The Dipsea is a Race for All Ages - Page 2
Schmid of Greenbrae, California, held off Chris Lundy of Sausalito, California—the first woman to finish—by 27 seconds. At 41 years old, Lundy was given a 10-minute head start; Schmid left 13 minutes ahead of him, 23 minutes ahead of the official race start. Schmid’s time, including the head start, was 1:10:33.
“Usually the young kids catch me at the end,” says Schmidt, who did not run competitively until he was 63.
Due to the head starts, the demographics of Dipsea winners are hardly what you might expect for a 7.5-mile footrace that features steep descents and highly technical footing. Not only are the winners often outside the 20-to-29 age group, many times, the overall winner is female. In 2010, Reilly Johnson, then eight years old, became the youngest winner in Dipsea history when she edged 68-year-old Melody-Anne Schultz by seven seconds.
Alex Varner, 26, of Carrboro, North Carolina (originally from San Rafael, near the course), clocked the fastest overall time in 49:01, good for fourth. Lundy ran a 57:38.
“[Lundy] was not in peak physical condition, but she made an incredible bid to win the race,” says Dave Albee, who sits on the Dipsea Board of Directors. “[Varner] had to pass more than 400 other runners on a difficult and narrow course in 7.5 miles and he did it in 49 minutes. That’s incredible.”
The 7.5-mile course runs from downtown Mill Valley to Stinson Beach, ascends to Cardiac Hill, at 1300 feet, up three flights of stairs (688 steps in total) only a quarter mile after the start. It descends through Muir Woods Trail and Steep Ravine Trail, where the trail narrows and is obstructed by wet rocks and roots all the way to the finish, which offers a wide view of the Pacific Ocean.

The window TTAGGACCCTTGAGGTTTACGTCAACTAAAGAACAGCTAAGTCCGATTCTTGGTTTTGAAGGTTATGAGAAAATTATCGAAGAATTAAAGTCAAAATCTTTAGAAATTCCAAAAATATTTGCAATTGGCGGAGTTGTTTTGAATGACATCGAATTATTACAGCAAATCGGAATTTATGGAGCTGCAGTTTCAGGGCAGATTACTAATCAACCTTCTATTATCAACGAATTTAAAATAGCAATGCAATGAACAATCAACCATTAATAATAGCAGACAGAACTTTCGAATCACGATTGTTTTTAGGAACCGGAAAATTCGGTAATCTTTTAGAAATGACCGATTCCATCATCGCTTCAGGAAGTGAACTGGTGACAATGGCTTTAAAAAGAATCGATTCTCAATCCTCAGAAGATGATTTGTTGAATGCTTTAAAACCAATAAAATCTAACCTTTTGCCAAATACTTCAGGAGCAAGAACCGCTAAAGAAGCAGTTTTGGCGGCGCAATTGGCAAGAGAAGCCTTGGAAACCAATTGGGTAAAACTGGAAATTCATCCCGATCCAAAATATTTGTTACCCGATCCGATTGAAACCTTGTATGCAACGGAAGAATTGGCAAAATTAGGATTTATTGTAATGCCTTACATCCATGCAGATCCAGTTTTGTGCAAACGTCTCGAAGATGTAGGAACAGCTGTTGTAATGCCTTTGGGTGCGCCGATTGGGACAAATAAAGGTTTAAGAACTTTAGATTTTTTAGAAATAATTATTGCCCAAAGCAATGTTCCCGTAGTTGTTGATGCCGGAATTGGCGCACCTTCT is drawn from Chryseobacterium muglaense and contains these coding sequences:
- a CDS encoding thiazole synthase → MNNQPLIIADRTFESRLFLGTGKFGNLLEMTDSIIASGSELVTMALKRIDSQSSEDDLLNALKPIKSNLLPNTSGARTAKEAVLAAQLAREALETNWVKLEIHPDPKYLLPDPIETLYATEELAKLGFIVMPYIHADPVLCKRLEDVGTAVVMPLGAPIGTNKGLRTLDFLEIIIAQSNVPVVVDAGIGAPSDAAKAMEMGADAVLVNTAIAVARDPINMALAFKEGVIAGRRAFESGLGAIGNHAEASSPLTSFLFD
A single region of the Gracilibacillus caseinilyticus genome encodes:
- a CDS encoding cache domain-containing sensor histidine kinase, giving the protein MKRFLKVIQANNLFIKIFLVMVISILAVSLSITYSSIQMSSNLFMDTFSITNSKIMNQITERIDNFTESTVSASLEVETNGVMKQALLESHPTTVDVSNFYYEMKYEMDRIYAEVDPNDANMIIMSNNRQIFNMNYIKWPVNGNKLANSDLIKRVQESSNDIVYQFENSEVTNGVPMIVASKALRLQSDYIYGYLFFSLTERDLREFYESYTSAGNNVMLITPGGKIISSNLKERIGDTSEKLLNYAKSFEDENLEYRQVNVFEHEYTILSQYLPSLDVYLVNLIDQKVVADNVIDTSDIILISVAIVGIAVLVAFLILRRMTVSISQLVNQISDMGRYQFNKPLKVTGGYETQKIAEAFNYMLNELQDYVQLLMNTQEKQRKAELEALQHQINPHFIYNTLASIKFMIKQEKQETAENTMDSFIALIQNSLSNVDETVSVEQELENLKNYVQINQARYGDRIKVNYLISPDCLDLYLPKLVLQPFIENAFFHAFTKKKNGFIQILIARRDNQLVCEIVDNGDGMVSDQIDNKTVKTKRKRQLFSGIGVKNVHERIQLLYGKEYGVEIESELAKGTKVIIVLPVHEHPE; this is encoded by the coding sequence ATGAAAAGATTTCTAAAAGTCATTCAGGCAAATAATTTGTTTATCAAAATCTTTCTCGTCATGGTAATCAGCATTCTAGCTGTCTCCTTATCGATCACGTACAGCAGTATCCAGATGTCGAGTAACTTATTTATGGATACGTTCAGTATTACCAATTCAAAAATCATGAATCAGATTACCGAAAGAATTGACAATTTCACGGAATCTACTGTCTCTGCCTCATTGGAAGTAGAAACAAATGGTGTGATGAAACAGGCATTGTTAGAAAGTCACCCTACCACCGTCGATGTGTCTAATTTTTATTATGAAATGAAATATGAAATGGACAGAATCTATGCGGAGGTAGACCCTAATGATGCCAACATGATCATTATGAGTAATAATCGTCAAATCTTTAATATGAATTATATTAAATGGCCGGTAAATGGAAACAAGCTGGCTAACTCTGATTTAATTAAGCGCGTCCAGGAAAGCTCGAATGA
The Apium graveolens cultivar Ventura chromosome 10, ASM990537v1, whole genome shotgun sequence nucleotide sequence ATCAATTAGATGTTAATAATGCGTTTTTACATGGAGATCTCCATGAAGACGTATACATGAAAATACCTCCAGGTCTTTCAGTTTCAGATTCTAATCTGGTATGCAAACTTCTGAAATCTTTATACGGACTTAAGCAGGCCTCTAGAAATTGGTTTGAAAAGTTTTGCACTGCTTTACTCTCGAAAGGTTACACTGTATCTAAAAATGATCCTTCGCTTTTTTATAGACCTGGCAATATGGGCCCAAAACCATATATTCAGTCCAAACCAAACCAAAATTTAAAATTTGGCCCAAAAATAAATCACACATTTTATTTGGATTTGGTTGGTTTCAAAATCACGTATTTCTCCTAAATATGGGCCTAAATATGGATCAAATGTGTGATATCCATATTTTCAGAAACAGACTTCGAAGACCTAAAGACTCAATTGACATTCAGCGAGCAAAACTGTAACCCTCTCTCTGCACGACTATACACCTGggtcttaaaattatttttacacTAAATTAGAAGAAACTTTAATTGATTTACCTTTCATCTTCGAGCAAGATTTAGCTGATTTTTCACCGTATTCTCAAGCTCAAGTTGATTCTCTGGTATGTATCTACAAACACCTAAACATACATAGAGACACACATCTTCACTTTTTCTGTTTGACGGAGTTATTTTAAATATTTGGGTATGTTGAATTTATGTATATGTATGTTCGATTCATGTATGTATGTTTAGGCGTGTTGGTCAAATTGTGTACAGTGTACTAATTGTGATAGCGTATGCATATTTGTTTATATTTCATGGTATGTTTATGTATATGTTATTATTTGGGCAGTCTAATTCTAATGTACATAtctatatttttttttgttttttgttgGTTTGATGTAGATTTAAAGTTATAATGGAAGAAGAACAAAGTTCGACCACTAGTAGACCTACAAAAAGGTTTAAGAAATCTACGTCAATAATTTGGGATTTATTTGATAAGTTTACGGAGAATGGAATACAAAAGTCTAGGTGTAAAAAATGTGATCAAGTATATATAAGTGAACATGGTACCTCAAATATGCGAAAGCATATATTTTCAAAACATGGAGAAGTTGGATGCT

“It was an unusually warm day. When you don't see fog hanging over Mount Tam on race day morning it's concerning … and I was surprised there were not more runners who suffered from dehydration,” Albee says. “We are incredibly fortunate to have the support of multiple government agencies—from local to state to national—who assist in making this race safe and smooth, or as smooth as one can get on a hilly, tight course.”
He also noted the event relies heavily on volunteers (utilizing over 300 of them) and has resisted sponsorship since its inception.
The last Dipsea winner who also clocked the fastest time was seven-time winner Sal Vasquez, who accomplished both in 1985 with a 45:56.
Complete results can be found here.